Yes, they see the necessity now of trying to stifle our manhood with a beggarly mess of porridge, and just at the same time, by the way, they propose to spend 68 millions on their Army and Navy. Of course, the mere fact that Germany intends to spend nearly an equal amount on her Army and Navy has got anything to do with England’s professions of friendship for Ireland. However, the wrongs of centuries are not going to be wiped out or forgotten in a day simply because some English statesmen now belatedly think that it is once more to England’s interest to conciliate and humbug us. If Ireland was an independent nation it might be to her interest to have a treaty with England, but we must go into the business with free hands. We have been told that the friendship of Ireland is worth several divisions of England’s army and fleet. It is; but how much more would she recognise its value if we could cut off or materially reduce the number of our people who at present voluntarily take service with her armed forces, and thus give their aid and their lives towards the enslavement of their motherland. Why should the stalwart sons of Nationalist tenant farmers police this land for a foreign Government? Why should so many foolish Irishmen enter into the service of the most cowardly and degraded army in the world? Why should Irishmen fight and win the battles of the country that has always trampled on their just aspirations? When I was a boy there was a great agitation raging throughout the land under the motto, ‘No Rents.’ I would like to suggest to the youth of Ireland another agitation under a motto as brief as ‘No Rents,’ namely, ‘No Recruits.’ Let it ring out clear and high: ‘No Recruits for England,’ ‘No Recruits’ for the cowardly nation whose sons unaided have never been able to win a battle against another armed nation. Let the army that conquered at Stepney—the army that burned to death two unknown men—do its own fighting in the next war, and if you do, I can promise you that the war will be of very short duration. It is time for Irishmen to learn that they owe neither duty nor allegiance to England. If they are anxious to fight why do they not fight for their country’s freedom? But what about the mighty English Navy say the wiseacres? My friends, that Navy has not been tried in recent times, and when it is tried I have not the faintest doubt but that it will prove as rotten and as incompetent as the great British Army proved itself to be on the battlefields of South Africa. They have got the ships, ‘tis true; but where are the men? If war broke out to-morrow between Germany and England or between America and England the English Fleet would be driven off the seas inside six months. As you are aware, the manoeuvres that take place each year never pass over without several ‘regrettable incidents.’ When such things occur in times of peace, what would it be like when the American or the German guns were turned on them, and when, to add to their difficulties, the man in the airship would be dropping dynamite on their decks. Why, they would be so panic-stricken that they would ram one another in their haste to run away. The world would then learn what the Boers discovered during the late war—that the colour of the National flag of England was not red, but white. England’s days are nearly numbered. Fifty years hence there will be nothing left of her Empire but an evil memory. Germany and America are fast becoming her masters at sea; Canada is deserting her; South Africa will shortly be a vast Republic; Australia needs her not; and India and Ireland hate her, and are longing for the day when they will be strong enough to throw off her yoke. A great European war in which England will have to fight for her very existence, cannot be delayed many more years, and Irishmen must then be prepared to fight for their freedom, or else history will recall that after a long, weary struggle carried on for centuries against overwhelming odds that the men of this generation were unworthy of Emmet, unworthy of the men who had gone before them, and that they did not deserve to be free because they were unwilling to risk their lives in order to obtain that freedom.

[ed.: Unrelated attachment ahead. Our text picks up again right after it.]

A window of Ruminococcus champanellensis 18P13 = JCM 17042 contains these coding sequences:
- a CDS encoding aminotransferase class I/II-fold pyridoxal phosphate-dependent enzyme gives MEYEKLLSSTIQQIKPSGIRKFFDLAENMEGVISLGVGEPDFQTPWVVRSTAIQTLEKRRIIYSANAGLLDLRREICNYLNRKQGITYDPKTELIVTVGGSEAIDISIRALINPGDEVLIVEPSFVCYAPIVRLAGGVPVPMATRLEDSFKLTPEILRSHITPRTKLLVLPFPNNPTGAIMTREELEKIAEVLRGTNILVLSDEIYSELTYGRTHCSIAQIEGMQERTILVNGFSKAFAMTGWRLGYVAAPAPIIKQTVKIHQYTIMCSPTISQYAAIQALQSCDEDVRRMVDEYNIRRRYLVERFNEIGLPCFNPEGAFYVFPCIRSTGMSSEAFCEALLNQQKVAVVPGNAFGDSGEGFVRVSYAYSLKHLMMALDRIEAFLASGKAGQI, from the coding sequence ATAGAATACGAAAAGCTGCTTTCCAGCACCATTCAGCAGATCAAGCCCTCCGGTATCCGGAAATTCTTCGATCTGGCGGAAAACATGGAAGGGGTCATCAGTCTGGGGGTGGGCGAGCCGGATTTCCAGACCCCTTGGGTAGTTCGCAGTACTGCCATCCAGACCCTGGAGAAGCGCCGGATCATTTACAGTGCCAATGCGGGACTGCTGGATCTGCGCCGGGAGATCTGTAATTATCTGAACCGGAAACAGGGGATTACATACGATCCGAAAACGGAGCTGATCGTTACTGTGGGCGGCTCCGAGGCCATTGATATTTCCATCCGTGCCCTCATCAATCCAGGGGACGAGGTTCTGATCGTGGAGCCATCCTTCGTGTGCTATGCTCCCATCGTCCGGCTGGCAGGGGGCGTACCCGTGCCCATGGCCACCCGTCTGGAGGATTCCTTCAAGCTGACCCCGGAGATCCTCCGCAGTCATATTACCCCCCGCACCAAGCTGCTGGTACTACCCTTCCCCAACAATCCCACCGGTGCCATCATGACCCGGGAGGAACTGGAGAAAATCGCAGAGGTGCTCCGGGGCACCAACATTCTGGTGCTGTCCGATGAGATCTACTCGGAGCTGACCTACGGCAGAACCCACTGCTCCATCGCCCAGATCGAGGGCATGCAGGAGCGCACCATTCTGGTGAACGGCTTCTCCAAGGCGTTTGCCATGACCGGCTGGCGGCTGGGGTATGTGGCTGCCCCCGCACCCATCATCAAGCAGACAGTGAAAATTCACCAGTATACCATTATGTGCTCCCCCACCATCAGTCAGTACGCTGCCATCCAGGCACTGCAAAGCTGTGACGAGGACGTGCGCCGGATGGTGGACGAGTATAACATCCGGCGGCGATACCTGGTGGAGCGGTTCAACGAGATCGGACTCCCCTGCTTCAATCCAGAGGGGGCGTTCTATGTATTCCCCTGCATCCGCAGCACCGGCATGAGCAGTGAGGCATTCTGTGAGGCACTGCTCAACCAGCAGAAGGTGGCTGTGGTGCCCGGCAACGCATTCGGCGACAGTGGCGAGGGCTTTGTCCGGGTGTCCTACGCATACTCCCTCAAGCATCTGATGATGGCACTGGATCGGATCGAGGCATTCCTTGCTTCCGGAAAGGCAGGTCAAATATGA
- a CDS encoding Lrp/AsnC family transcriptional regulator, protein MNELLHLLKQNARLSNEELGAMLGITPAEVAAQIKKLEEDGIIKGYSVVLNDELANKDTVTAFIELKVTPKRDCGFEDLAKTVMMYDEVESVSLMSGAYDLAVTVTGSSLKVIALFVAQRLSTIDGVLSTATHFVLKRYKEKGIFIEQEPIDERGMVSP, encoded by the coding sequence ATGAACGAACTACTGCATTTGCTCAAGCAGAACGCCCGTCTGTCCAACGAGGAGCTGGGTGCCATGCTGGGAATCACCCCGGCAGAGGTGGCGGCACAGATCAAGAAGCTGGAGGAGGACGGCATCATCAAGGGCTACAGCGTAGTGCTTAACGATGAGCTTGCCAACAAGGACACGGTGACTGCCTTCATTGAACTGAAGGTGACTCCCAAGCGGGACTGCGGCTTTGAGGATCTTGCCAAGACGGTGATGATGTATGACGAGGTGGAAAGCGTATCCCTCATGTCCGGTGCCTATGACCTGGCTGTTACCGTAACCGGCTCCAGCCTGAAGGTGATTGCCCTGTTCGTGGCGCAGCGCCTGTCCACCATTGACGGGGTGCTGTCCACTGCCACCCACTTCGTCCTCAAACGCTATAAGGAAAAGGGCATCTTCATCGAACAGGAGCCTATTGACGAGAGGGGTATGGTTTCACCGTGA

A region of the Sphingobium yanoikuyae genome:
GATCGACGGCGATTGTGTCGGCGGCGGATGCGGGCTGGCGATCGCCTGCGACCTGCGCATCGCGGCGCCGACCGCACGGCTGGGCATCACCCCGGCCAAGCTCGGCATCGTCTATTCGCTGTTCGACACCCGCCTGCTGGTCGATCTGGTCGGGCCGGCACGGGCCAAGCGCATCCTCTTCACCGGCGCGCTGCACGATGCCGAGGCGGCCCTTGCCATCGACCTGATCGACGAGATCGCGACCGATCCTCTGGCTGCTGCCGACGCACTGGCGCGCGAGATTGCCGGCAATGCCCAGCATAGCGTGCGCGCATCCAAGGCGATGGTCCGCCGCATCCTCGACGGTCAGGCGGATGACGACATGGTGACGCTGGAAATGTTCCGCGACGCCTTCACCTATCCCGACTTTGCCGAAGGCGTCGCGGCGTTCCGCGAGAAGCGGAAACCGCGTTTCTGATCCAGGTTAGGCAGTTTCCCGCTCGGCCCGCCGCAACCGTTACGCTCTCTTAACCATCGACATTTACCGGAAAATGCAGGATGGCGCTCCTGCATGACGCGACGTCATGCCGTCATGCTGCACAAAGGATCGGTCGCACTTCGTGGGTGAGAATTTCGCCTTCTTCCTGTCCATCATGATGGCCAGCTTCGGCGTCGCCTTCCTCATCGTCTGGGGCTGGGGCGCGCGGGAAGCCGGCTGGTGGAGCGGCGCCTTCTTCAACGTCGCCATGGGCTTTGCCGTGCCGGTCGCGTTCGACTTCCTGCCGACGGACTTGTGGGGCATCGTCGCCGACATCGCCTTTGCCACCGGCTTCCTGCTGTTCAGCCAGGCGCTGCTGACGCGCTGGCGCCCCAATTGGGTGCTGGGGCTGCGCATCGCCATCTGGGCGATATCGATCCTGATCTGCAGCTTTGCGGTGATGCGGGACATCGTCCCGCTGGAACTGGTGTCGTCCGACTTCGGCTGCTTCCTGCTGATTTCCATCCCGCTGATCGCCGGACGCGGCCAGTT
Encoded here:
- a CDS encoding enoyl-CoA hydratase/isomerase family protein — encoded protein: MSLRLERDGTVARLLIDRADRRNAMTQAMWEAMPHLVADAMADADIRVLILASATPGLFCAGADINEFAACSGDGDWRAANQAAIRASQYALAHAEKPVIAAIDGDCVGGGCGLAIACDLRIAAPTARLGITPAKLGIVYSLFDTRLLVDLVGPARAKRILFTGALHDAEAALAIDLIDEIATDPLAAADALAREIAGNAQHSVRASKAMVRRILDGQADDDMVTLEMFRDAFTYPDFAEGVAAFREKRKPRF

I for one, though, have still got confidence in the grit, the pluck, and the determination of my countrymen to avail themselves of the first opportunity that presents itself of striking a blow for freedom.
Emmet’s epitaph must be written in letters of blood. Our martyrs have not died in vain. This land is ours by every right of God and man, and no outside power has any right whatever here. No power on God’s earth can prevent us from obtaining our freedom if we only act together and fight together with courage and determination.
‘O, then, never fear for Ireland, boys, for she has soldiers still,
For Rory’s boys are in the wood and Remy’s on the hill.’